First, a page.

He treated us with love, yes the truest love ever known, the kind of love that ACTS and sacrifices (not leaving when it gets no soap opera love in return).

I wonder what Jesus would say to your certainty that we are NOT depraved. I am not saying I am right, I am simply agreeing with Jesus and his words (which you regularly discard).
My view is that of utter humility. Acknowledging my depravity, my bent toward sin and self, my lusts and my lies. Utter humility because of my total depravity and total need for free grace and mercy. I am unable to earn it. I am due nothing but seperation from a HOLY God who choose me for some reason unknown to me. Thank you Jesus, it is all about YOU, not me and my Earthly desires.


At 7:03 AM, Blogger Lowell said...

Greg, your most recent post is eloquent. Beautiful and touching. Underscored by thanksgiving and grace. If you would continue to write in the first person, your witness would be compelling.

But when you leave yourself and start throwing darts at others, you blunt and soil your witness. (In the previous post, you only do that in parenthesis.)

Maybe we are closer than we think. The word depraved is not accurate for me. I am not depraved. But I am in need and I have missed the mark. (that is the definition of sin -- missing the mark. Not quite depraved.)

I too am "bent toward sin and self" and I still live with "lust and my lies." I live with "utter humility" in gratefulness for the "free grace and mercy" that God extends to me in the Spirit through Jesus Christ.

Because God I experience God's grace and mercy as God's unqualified love toward me, I am empowered to live to some degree within that same love. I can love others. Sometimes that involves seeing their goodness -- celebrating and appreciating the grace and love they exhibit. Occasionally it means sacrificing. Never does it mean regarding them as depraved or treating them so.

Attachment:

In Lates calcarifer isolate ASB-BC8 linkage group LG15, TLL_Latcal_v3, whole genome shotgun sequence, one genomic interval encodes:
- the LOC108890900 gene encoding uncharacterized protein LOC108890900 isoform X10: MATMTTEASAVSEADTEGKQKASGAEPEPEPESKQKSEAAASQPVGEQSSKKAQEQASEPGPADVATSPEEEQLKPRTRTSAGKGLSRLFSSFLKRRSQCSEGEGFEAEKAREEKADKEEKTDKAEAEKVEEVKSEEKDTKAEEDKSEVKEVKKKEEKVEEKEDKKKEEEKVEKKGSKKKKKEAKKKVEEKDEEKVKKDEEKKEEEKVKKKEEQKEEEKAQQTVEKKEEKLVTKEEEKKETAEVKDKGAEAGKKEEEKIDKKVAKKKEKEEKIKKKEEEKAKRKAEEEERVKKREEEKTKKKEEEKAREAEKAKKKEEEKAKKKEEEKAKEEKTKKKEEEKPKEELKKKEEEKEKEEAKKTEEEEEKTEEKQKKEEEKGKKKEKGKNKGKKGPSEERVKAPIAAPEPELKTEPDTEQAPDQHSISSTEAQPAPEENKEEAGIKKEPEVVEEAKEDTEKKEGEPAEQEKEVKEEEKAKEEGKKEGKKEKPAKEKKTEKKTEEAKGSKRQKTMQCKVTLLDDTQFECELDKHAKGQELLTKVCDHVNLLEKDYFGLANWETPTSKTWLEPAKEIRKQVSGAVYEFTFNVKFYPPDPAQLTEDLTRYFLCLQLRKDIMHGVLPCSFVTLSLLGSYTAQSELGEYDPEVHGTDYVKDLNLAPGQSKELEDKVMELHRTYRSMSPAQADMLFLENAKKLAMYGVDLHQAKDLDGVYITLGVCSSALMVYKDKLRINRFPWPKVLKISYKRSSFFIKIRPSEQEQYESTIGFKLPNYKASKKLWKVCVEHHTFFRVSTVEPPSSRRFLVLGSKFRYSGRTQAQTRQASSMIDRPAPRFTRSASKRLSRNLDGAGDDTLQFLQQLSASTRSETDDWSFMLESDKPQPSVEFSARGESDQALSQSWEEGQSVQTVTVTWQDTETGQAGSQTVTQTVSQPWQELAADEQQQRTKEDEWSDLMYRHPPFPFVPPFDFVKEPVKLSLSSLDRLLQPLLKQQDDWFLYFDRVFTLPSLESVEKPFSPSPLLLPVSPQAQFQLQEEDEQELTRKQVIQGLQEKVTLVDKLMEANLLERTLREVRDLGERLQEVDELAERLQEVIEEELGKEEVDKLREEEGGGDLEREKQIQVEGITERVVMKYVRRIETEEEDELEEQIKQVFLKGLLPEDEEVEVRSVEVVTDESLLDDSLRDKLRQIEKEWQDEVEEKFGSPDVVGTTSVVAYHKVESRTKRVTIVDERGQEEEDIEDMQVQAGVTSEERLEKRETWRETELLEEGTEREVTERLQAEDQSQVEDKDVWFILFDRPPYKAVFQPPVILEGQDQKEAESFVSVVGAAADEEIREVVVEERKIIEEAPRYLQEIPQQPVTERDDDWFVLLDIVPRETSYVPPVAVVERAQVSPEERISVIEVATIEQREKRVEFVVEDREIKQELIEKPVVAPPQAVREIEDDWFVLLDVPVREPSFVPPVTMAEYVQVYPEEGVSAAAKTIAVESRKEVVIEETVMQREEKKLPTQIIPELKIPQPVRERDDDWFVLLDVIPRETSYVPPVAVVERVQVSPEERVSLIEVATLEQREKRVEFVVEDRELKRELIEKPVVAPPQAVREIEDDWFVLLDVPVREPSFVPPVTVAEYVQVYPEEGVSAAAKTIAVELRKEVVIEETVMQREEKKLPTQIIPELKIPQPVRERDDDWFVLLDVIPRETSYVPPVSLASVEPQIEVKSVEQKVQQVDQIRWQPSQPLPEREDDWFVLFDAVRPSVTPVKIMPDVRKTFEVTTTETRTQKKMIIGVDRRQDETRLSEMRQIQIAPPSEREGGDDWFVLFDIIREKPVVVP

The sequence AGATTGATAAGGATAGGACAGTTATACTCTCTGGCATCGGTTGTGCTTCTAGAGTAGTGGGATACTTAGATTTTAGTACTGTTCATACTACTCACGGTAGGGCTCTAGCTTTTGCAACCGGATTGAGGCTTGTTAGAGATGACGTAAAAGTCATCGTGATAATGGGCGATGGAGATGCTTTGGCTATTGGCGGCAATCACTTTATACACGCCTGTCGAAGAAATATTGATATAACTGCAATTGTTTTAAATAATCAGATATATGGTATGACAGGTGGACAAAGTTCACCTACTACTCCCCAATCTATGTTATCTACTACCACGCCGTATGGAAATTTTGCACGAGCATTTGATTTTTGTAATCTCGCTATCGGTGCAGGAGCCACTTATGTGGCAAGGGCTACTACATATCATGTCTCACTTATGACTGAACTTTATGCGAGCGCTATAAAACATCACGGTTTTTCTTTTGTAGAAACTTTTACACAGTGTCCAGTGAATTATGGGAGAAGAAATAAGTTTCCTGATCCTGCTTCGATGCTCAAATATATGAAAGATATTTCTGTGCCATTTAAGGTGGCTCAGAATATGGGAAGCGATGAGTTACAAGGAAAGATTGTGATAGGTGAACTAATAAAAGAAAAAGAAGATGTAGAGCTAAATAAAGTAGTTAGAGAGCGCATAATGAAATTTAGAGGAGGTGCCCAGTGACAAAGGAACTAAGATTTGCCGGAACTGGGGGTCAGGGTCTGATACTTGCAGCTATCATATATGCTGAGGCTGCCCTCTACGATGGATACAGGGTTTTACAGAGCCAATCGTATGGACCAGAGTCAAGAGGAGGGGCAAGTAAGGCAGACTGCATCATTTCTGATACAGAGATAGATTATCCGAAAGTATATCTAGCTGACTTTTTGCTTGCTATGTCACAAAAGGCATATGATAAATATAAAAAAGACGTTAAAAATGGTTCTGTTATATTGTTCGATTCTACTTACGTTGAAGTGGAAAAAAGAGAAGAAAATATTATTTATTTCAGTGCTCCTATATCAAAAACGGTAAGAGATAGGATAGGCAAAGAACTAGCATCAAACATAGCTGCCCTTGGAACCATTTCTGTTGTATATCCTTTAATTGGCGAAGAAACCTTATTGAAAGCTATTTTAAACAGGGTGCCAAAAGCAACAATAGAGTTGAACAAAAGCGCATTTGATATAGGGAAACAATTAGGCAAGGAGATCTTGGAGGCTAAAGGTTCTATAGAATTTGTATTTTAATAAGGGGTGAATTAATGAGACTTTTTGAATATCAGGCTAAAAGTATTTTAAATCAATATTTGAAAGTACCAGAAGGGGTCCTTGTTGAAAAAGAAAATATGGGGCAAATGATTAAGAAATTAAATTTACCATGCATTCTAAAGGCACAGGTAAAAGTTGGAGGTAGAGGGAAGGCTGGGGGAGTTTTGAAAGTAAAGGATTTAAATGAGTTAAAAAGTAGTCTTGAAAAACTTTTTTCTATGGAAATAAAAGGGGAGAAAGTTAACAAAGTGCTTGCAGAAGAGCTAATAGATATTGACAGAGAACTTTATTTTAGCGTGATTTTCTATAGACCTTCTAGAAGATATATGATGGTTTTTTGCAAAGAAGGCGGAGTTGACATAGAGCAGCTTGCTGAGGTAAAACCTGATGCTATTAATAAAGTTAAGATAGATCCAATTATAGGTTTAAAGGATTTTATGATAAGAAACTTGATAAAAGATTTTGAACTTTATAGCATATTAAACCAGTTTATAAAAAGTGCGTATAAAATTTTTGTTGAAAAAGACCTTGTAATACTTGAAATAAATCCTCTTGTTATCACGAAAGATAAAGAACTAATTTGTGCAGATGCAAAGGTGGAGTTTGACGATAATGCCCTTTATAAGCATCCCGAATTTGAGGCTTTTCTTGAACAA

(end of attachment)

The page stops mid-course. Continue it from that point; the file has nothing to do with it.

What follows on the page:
What you expect to see, you will see. That's where Calvinism is so destructive to community and to self. If you believe everyone is depraved, you will see depravity. You will interpret others' behavior as depravity. You will become as blind as those Jesus called hypocrites, who couldn't see his goodness or dance with him.

The Bible tells us that every person is created in the image and the likeness of God. God confirms that essential truth in the incarnation of Jesus -- a human being who is completely one with God. I expect to see Jesus -- to see the image of God -- in every human being. Some of us are very disguised, but if you look closely, you will find their grace and beauty.

I think your starting point makes a difference. I think starting with the assumption that everyone is depraved is a poor place to start. It will become a self-fulfilling prophecy. You'll have radar for depravity. (That's how the Puritans ended up burning ordinary women as witches at the stake to save them.)

If your starting point is the unquenchable power of resurrection love and the image of God revealed in creation, you are more likely to recognize goodness and beauty in all its disguises, including a cross.


At 4:27 PM, Anonymous Anonymous said...

Depravity is painted beautifully in Isaiah. Our rightousness is as filthy rags. Depravity is 100% about salvation. I would define depravity as "if you think you are too bad for God to save you are wrong, if you think are are good enough to save yourself you are wrong." Depravity is about God, not us. Depravity is about God doing what we can't, won't.
This in no way means people can't do good things, just not good enough things to save themselves, and that starts with ME. My starting point is God's Grace for a sinner, unable to save himself. I then see my neighbor as a sinner, unable to save himself or herself. BUT GOD . . . .

At 10:23 PM, Blogger Lowell said...


I think that is beautiful. I agree with you 100% when you say "if you think you are too bad for God to save you, you are wrong; if you think you are good enough to save yourself, you are wrong." I'm in absolute accord with you. I would never have used the word "depravity" with that definition. But I agree with your assertion.